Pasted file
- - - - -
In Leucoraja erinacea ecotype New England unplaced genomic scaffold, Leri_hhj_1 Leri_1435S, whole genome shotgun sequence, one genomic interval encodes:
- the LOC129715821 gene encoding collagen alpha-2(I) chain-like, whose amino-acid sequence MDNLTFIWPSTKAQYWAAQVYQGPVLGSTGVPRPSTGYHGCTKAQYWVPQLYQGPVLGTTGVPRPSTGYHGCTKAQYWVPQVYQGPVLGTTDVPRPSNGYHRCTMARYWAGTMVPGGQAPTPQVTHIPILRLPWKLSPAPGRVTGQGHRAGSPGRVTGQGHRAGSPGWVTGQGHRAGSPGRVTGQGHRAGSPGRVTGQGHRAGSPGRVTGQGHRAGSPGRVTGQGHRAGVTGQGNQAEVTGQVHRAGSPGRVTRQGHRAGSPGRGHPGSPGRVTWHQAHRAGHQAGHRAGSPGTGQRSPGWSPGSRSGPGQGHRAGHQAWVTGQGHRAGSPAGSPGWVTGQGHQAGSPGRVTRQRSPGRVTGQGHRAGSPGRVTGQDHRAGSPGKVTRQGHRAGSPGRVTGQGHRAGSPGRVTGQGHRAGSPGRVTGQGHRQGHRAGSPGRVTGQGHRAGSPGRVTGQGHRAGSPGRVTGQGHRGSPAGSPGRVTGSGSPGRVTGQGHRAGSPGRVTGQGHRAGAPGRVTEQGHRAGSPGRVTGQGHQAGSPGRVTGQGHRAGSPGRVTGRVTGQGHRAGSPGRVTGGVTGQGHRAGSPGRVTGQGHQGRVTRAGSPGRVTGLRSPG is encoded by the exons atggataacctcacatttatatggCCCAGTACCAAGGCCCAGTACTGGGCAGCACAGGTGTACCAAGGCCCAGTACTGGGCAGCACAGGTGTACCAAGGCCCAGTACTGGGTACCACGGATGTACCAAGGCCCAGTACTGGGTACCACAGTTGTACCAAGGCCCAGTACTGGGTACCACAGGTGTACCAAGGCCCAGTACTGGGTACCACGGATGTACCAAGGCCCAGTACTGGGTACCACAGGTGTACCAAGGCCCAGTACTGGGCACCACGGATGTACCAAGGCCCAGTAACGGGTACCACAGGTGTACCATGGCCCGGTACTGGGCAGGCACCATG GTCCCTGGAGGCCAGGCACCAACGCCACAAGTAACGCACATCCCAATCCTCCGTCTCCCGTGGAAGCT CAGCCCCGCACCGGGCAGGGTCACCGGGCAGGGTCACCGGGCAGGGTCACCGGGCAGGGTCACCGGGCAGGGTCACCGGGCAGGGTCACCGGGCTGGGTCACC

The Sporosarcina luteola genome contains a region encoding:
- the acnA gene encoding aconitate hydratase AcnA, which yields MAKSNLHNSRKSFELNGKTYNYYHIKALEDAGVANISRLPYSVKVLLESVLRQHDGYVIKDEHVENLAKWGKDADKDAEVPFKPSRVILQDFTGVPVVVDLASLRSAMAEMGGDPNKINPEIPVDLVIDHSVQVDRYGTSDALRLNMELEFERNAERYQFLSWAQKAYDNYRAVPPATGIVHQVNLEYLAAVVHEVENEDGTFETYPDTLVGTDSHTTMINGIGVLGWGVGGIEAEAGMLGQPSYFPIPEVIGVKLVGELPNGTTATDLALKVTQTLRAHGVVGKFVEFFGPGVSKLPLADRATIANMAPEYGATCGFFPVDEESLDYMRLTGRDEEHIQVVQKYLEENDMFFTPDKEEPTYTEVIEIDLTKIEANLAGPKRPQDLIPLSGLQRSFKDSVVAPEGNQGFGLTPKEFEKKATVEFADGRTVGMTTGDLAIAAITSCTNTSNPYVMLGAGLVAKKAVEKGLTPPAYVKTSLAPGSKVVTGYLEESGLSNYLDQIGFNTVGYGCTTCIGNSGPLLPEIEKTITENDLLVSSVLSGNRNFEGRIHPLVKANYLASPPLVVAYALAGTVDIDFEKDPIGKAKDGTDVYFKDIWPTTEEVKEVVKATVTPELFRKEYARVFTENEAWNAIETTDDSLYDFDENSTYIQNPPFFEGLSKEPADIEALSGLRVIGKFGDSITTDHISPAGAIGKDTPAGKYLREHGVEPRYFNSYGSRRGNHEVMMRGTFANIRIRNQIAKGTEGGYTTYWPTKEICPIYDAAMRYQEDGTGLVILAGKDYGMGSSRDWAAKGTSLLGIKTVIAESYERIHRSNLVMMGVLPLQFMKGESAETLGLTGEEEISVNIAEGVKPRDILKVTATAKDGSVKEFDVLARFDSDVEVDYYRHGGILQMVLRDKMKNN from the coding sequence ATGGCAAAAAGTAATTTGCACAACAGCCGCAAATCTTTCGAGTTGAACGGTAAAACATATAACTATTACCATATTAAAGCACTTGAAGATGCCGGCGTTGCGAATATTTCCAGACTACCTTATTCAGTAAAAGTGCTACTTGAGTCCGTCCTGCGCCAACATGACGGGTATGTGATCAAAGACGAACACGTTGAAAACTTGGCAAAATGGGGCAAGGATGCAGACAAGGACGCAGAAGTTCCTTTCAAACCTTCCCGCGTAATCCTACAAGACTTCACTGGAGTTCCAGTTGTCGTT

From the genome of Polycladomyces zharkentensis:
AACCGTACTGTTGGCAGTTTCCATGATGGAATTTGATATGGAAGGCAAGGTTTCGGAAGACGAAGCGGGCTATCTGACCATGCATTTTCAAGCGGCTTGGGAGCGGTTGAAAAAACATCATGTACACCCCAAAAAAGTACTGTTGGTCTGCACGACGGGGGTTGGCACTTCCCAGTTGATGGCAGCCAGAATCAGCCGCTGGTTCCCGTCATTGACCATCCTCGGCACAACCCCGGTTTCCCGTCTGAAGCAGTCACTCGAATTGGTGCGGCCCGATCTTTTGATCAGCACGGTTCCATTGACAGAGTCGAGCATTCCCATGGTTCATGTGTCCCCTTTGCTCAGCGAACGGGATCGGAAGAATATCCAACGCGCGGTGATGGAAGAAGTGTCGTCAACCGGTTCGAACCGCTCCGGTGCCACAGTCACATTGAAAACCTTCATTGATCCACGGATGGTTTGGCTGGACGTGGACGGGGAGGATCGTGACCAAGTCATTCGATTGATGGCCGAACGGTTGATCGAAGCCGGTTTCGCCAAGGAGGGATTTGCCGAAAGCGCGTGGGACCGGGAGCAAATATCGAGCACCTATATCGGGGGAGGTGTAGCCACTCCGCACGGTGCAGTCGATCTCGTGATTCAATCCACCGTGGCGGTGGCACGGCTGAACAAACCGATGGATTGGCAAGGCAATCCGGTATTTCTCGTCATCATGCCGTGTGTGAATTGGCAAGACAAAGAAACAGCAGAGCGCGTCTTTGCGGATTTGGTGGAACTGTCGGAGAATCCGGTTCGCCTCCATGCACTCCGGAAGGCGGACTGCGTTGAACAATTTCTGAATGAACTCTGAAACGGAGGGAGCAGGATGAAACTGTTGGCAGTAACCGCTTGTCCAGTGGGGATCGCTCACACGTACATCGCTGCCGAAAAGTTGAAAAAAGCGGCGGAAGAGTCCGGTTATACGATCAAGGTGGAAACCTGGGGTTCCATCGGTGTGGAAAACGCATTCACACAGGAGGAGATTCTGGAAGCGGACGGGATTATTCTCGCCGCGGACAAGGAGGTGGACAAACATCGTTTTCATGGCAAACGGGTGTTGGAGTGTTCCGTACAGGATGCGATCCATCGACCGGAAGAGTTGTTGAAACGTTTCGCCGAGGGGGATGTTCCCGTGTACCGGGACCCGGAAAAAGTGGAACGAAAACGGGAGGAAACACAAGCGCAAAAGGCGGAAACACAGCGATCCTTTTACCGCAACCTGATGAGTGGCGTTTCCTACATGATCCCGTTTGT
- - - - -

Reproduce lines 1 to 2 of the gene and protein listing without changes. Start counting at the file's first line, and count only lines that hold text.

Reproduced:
In Leucoraja erinacea ecotype New England unplaced genomic scaffold, Leri_hhj_1 Leri_1435S, whole genome shotgun sequence, one genomic interval encodes:
- the LOC129715821 gene encoding collagen alpha-2(I) chain-like, whose amino-acid sequence MDNLTFIWPSTKAQYWAAQVYQGPVLGSTGVPRPSTGYHGCTKAQYWVPQLYQGPVLGTTGVPRPSTGYHGCTKAQYWVPQVYQGPVLGTTDVPRPSNGYHRCTMARYWAGTMVPGGQAPTPQVTHIPILRLPWKLSPAPGRVTGQGHRAGSPGRVTGQGHRAGSPGWVTGQGHRAGSPGRVTGQGHRAGSPGRVTGQGHRAGSPGRVTGQGHRAGSPGRVTGQGHRAGVTGQGNQAEVTGQVHRAGSPGRVTRQGHRAGSPGRGHPGSPGRVTWHQAHRAGHQAGHRAGSPGTGQRSPGWSPGSRSGPGQGHRAGHQAWVTGQGHRAGSPAGSPGWVTGQGHQAGSPGRVTRQRSPGRVTGQGHRAGSPGRVTGQDHRAGSPGKVTRQGHRAGSPGRVTGQGHRAGSPGRVTGQGHRAGSPGRVTGQGHRQGHRAGSPGRVTGQGHRAGSPGRVTGQGHRAGSPGRVTGQGHRGSPAGSPGRVTGSGSPGRVTGQGHRAGSPGRVTGQGHRAGAPGRVTEQGHRAGSPGRVTGQGHQAGSPGRVTGQGHRAGSPGRVTGRVTGQGHRAGSPGRVTGGVTGQGHRAGSPGRVTGQGHQGRVTRAGSPGRVTGLRSPG is encoded by the exons atggataacctcacatttatatggCCCAGTACCAAGGCCCAGTACTGGGCAGCACAGGTGTACCAAGGCCCAGTACTGGGCAGCACAGGTGTACCAAGGCCCAGTACTGGGTACCACGGATGTACCAAGGCCCAGTACTGGGTACCACAGTTGTACCAAGGCCCAGTACTGGGTACCACAGGTGTACCAAGGCCCAGTACTGGGTACCACGGATGTACCAAGGCCCAGTACTGGGTACCACAGGTGTACCAAGGCCCAGTACTGGGCACCACGGATGTACCAAGGCCCAGTAACGGGTACCACAGGTGTACCATGGCCCGGTACTGGGCAGGCACCATG GTCCCTGGAGGCCAGGCACCAACGCCACAAGTAACGCACATCCCAATCCTCCGTCTCCCGTGGAAGCT CAGCCCCGCACCGGGCAGGGTCACCGGGCAGGGTCACCGGGCAGGGTCACCGGGCAGGGTCACCGGGCAGGGTCACCGGGCAGGGTCACCGGGCTGGGTCACC